Bell said the police board will “carefully monitor” the federal agents working in Detroit.
Recent Detroit Police-federal initiatives include Detroit One, an effort to get illegal guns off the streets, which was launched in 2013 by former Detroit U.S. Attorney Barbara McQuade and former Mayor Dave Bing, and Operation Ceasefire, also started in 2013, which aims to stop gang violence.
The collaborations do not always go smoothly.
In 2015, U.S. Immigration and Customs Enforcement agent Mitchell Quinn was working with a Detroit police task force when he fatally shot 20-year-old Terrance Kellom. Last year, a federal jury cleared Quinn of wrongdoing in a wrongful death lawsuit.
In February, there was a flap between Craig, the DEA and ATF after an informant, Kenyel Brown, allegedly went on a crime spree that left six people dead. Craig complained the federal agencies wouldn’t admit Brown was one of their informants. Brown shot himself in the head in an Oak Park backyard as he fled from police and later died from the injury.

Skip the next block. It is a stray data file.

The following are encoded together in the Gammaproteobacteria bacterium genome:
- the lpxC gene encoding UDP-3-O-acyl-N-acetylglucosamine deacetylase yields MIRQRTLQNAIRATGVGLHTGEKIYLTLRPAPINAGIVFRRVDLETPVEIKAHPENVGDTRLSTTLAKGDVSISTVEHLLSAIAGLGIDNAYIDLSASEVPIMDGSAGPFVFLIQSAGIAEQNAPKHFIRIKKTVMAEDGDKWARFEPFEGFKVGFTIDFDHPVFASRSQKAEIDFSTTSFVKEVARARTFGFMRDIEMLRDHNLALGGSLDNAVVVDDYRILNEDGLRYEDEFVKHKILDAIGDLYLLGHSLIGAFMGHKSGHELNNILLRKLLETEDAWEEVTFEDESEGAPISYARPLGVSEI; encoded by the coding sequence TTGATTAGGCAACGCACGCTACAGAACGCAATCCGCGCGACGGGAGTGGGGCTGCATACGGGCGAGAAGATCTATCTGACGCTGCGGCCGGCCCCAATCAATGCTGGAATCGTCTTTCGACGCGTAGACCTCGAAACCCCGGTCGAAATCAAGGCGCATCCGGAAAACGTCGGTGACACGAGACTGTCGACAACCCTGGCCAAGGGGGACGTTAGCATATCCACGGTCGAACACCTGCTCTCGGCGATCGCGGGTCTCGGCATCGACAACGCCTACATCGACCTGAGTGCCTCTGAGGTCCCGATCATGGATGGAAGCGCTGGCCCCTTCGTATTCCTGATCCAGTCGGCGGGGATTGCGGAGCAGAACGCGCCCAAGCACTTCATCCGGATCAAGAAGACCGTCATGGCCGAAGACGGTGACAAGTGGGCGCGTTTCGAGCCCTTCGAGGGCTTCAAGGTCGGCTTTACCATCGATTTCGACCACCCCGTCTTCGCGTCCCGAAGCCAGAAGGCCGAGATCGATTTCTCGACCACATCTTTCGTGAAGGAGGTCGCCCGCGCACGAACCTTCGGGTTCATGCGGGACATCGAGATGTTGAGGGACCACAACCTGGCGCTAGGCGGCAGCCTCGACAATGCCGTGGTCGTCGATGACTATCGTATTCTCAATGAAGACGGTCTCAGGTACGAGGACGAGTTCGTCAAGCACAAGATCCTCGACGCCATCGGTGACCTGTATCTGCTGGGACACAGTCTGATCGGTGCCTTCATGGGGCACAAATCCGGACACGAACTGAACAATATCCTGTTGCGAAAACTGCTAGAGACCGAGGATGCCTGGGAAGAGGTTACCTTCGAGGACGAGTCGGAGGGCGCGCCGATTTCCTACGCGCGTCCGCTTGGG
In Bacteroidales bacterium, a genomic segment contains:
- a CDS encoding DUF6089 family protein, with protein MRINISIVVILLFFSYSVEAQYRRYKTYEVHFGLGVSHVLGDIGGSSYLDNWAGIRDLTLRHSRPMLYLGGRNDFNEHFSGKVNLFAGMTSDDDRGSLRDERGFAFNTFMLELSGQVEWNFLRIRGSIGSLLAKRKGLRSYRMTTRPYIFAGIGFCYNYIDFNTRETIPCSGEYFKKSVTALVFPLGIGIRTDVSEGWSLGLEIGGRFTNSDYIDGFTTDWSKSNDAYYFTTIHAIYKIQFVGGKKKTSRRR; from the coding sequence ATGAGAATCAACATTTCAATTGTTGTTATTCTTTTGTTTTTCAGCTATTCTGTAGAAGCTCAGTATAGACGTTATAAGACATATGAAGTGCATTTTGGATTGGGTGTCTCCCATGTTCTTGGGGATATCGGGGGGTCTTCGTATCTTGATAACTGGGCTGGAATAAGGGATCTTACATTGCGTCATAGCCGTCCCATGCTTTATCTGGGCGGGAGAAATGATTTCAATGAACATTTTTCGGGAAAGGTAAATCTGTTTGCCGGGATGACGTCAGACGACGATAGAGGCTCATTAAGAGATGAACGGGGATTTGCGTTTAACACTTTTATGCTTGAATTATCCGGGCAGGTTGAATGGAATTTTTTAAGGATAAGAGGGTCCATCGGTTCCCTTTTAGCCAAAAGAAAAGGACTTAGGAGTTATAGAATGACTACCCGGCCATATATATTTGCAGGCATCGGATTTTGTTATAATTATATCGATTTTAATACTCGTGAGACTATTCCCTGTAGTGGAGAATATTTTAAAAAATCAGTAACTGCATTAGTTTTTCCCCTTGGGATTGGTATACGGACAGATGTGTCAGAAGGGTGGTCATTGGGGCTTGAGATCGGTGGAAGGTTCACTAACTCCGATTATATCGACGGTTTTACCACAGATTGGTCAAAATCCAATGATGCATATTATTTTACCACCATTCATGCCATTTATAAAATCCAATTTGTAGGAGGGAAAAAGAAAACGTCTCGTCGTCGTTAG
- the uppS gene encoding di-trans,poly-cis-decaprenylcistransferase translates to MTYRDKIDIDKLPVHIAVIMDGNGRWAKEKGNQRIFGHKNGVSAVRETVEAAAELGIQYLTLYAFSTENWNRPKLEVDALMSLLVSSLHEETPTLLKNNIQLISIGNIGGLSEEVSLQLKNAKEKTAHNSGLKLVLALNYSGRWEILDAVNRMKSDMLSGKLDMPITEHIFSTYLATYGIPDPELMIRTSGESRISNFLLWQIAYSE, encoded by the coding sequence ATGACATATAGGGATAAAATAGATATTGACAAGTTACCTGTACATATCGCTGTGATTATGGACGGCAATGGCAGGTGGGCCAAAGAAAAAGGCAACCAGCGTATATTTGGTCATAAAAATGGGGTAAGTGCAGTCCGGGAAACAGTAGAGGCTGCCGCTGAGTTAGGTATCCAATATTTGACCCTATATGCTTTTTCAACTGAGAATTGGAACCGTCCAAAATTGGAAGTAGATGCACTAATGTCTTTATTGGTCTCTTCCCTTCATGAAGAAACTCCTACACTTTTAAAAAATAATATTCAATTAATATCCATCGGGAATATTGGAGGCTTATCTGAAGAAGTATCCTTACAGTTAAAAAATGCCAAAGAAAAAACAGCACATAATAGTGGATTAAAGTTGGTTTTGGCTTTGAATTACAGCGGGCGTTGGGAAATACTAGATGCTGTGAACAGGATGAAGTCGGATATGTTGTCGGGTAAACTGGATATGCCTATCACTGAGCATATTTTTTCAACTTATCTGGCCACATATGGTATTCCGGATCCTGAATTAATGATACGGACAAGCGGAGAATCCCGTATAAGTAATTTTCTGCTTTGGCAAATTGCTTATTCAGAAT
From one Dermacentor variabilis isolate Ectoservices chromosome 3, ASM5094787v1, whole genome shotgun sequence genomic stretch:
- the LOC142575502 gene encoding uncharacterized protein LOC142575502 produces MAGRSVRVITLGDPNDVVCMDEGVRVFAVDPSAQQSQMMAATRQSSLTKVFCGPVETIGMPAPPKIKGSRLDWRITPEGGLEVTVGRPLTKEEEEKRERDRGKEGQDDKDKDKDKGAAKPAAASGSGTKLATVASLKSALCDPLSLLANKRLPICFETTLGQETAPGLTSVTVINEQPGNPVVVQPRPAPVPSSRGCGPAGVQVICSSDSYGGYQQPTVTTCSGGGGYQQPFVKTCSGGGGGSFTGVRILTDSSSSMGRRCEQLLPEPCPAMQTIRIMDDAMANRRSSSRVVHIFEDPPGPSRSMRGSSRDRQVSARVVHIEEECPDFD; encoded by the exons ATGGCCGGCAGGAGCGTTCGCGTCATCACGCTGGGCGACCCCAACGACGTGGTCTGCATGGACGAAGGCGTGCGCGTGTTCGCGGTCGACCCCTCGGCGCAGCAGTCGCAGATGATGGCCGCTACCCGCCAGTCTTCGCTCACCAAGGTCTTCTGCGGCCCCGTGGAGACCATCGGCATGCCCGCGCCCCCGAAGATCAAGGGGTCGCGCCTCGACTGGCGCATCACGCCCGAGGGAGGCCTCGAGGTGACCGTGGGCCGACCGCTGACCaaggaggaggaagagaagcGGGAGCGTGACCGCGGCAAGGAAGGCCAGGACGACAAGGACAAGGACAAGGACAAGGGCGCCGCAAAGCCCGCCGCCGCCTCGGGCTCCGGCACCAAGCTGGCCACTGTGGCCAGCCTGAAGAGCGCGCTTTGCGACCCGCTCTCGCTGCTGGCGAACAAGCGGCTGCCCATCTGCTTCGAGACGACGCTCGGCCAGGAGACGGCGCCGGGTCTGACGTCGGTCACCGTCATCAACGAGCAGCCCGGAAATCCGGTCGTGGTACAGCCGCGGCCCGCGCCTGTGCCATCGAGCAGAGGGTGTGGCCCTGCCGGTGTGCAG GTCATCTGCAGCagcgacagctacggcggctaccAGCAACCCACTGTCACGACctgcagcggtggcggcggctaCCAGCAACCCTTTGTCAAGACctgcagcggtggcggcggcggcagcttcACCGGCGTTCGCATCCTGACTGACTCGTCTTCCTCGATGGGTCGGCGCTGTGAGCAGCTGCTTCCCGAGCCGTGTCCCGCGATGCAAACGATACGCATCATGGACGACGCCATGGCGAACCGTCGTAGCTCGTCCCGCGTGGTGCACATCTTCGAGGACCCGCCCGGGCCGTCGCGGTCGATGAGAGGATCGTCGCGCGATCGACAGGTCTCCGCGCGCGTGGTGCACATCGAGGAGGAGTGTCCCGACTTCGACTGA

The program to assist local law enforcement to track down the most violent offenders also is targeted at Memphis, Baltimore, Kansas City, Cleveland, Milwaukee and Albuquerque, Barr said in December when he announced the initial program alongside Craig and leaders of the FBI, ATF, DEA and the U.S. Marshals Service.
Detroit has shared a portion of $10 million that went out to several cities, Schneider said.
That funding, he added, has enabled the office to get about 400 fugitives off the streets, tackle more gun violence cases, bring more charges and get more offenders behind bars.
Schneider said the operation began with U.S. Marshals. Officials planned to augment that with other agents from ATF, FBI and DEA. But the plan was curtailed when the pandemic hit.
Staff Writer Ariana Taylor contributed.